If you are looking for a granny low type truck four speed transmission, the SM465 is difficult to beat. Extremely strong, used for many years in applications from 1/2 ton trucks to 2 ton, to industrial applications, parts are readily available. All versions of the SM465 that use a standard 1-1/8” input shaft are compatible with this conversion. We do offer fully remanufactured SM465 transmissions with all our available updates including the countershaft spacer, TorqueLock 3rd gear, billet PTO covers, and can configure it with these parts as a package. If you want a solid SM465, this is a great option and is available below.
The bellhousing will need to be machined to accept the SM465 bolt pattern and bore of the retainer kit. This option is for that service on your CLEAN or a Novak provided bellhousing.
***Please note - our CNC operators are very protective of our valuable CNC mills and won’t allow anything dirty in them. A charge of $50 will be imposed on any bellhousing that is not clean enough to enter their mill.***
This photo illustrates a typical “early” 10 o’clock CPS installation.
This includes machining a clean customer-supplied or Novak supplied I6 / V8 bellhousing to the CPS pattern selected including necessary hardware for the sensor. Sensor is not included but is available below.
***Please note - our CNC operators are very protective of our valuable CNC mills and won’t allow anything dirty in them. A charge of $50 will be charged for any bellhousing that is not clean enough to enter their mill.***
If you are running a stock fuel injected engine, you will need a CPS location on the bellhousing along with the correct flywheel carrying a matching reluctor. The Early position is about 10 o’clock looking from the rear of the engine and 2004-06 is about 3 o’clock.
Does not apply to AMC 2.5L applications.
One of the following Pilot Bushings is required for all installations. Please choose your applicable engine and transmission combination:
This popular clutch assembly from 1980-1986 Jeeps is our preferred kit for holding power yet with reasonable pedal pressure. The disc's spline hub features the correct 1-1/8" x 10 spline configuration for these transmissions.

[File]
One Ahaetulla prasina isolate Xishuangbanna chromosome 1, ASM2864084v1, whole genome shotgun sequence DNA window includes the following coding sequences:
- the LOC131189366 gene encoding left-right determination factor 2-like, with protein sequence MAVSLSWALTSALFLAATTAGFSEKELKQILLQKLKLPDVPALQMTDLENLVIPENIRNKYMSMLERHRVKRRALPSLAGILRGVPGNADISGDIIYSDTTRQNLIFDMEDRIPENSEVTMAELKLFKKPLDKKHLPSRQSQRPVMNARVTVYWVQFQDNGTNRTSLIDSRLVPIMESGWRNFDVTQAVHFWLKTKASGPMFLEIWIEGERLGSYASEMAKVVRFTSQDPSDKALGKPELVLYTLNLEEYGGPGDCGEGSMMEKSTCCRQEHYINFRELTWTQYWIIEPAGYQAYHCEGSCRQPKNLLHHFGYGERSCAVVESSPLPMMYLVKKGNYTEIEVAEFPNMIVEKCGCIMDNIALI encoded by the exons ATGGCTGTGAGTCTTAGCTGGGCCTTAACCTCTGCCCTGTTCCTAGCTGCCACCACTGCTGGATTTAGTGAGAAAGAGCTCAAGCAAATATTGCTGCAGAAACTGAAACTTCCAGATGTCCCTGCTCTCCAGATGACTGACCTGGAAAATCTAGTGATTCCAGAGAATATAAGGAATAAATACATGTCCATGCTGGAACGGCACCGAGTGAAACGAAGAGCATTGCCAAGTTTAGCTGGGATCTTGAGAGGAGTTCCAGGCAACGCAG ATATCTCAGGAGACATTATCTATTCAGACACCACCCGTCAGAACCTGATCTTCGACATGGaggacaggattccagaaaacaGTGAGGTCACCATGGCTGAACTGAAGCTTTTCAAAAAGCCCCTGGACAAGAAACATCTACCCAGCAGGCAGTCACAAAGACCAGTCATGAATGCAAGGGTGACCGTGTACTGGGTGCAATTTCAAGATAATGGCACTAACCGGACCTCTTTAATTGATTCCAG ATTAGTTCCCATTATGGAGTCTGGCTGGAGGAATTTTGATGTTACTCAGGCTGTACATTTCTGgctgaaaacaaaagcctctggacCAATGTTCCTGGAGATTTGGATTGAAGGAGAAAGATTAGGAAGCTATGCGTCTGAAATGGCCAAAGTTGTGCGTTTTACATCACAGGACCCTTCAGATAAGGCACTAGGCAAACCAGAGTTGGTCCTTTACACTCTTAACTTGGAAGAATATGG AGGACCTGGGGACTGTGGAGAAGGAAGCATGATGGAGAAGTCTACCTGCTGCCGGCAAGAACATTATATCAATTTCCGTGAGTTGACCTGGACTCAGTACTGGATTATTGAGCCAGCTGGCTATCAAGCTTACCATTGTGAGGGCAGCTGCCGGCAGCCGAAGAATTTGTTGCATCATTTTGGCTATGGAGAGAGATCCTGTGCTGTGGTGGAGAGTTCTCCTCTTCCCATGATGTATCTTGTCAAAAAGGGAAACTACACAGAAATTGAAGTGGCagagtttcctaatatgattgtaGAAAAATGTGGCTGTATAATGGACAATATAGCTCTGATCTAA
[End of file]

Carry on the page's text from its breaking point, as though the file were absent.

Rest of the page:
The disc can be purchased separately for those early applications natively using the 10 spline 1-1/16” disc.
While often not needed in this application, it is priceless when clearances dictate its use. Further information is here.
While sometimes not needed in this application, it is priceless when clearances dictate its use. With all the variabilities in flywheel and clutch height, do recommend its use. Further information is here.
Though not required on all applications, now is an excellent opportunity to upgrade from the likely worn mechanical system. These mechanical systems are usually full of play which is aggravated by years of wear and much more affected by flex in the body/frame relationship, especially when in a twist off-road. You will find that your clutch release point will vary as things twist. With an hydraulic system, that is not the case. All flex is taken up by the braided stainless line which is unaffected by changes in frame to body relationship. If your Jeep has the master cylinder, that part can be reused. More information can be found here.
Parts to do this swap are:
Some would rather not have to hassle with a questionable transmission and trying to source all the necessary pieces to make a good one. We offer expertly re-manufactured and updated complete SM420 transmissions. These will have all the available upgrades including our billet PTO covers, synchros bearings, sealing upgrades, etc.